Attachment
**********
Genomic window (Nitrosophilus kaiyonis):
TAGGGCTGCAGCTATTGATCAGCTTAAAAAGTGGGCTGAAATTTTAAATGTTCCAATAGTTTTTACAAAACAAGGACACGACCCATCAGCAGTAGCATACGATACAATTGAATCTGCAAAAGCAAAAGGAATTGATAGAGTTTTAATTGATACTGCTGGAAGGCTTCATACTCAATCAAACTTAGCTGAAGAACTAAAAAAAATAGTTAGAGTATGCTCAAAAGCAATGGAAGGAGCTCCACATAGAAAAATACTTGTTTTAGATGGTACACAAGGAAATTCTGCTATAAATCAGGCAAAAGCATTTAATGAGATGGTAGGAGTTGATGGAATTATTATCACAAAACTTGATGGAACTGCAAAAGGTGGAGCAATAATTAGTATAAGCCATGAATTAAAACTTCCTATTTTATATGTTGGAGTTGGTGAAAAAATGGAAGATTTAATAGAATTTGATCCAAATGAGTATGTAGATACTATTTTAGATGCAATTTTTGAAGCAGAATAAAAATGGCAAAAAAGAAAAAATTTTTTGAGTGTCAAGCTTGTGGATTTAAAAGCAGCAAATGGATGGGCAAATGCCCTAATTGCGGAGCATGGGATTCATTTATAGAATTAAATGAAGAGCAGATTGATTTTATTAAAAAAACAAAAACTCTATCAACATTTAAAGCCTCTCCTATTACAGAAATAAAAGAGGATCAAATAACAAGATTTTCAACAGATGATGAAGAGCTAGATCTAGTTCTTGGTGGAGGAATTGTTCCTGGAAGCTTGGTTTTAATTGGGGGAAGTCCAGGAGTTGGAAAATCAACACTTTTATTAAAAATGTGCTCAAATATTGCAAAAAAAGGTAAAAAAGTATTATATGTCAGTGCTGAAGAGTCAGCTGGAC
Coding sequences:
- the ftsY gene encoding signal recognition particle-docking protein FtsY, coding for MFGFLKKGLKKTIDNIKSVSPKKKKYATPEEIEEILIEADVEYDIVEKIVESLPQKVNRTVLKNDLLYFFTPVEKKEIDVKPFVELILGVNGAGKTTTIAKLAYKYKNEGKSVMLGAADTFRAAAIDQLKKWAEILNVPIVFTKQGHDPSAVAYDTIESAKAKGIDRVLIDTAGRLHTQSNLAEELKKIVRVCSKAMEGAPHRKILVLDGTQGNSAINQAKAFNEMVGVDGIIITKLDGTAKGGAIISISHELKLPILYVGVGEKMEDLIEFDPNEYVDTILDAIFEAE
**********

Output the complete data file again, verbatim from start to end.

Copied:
Genomic window (Nitrosophilus kaiyonis):
TAGGGCTGCAGCTATTGATCAGCTTAAAAAGTGGGCTGAAATTTTAAATGTTCCAATAGTTTTTACAAAACAAGGACACGACCCATCAGCAGTAGCATACGATACAATTGAATCTGCAAAAGCAAAAGGAATTGATAGAGTTTTAATTGATACTGCTGGAAGGCTTCATACTCAATCAAACTTAGCTGAAGAACTAAAAAAAATAGTTAGAGTATGCTCAAAAGCAATGGAAGGAGCTCCACATAGAAAAATACTTGTTTTAGATGGTACACAAGGAAATTCTGCTATAAATCAGGCAAAAGCATTTAATGAGATGGTAGGAGTTGATGGAATTATTATCACAAAACTTGATGGAACTGCAAAAGGTGGAGCAATAATTAGTATAAGCCATGAATTAAAACTTCCTATTTTATATGTTGGAGTTGGTGAAAAAATGGAAGATTTAATAGAATTTGATCCAAATGAGTATGTAGATACTATTTTAGATGCAATTTTTGAAGCAGAATAAAAATGGCAAAAAAGAAAAAATTTTTTGAGTGTCAAGCTTGTGGATTTAAAAGCAGCAAATGGATGGGCAAATGCCCTAATTGCGGAGCATGGGATTCATTTATAGAATTAAATGAAGAGCAGATTGATTTTATTAAAAAAACAAAAACTCTATCAACATTTAAAGCCTCTCCTATTACAGAAATAAAAGAGGATCAAATAACAAGATTTTCAACAGATGATGAAGAGCTAGATCTAGTTCTTGGTGGAGGAATTGTTCCTGGAAGCTTGGTTTTAATTGGGGGAAGTCCAGGAGTTGGAAAATCAACACTTTTATTAAAAATGTGCTCAAATATTGCAAAAAAAGGTAAAAAAGTATTATATGTCAGTGCTGAAGAGTCAGCTGGAC
Coding sequences:
- the ftsY gene encoding signal recognition particle-docking protein FtsY, coding for MFGFLKKGLKKTIDNIKSVSPKKKKYATPEEIEEILIEADVEYDIVEKIVESLPQKVNRTVLKNDLLYFFTPVEKKEIDVKPFVELILGVNGAGKTTTIAKLAYKYKNEGKSVMLGAADTFRAAAIDQLKKWAEILNVPIVFTKQGHDPSAVAYDTIESAKAKGIDRVLIDTAGRLHTQSNLAEELKKIVRVCSKAMEGAPHRKILVLDGTQGNSAINQAKAFNEMVGVDGIIITKLDGTAKGGAIISISHELKLPILYVGVGEKMEDLIEFDPNEYVDTILDAIFEAE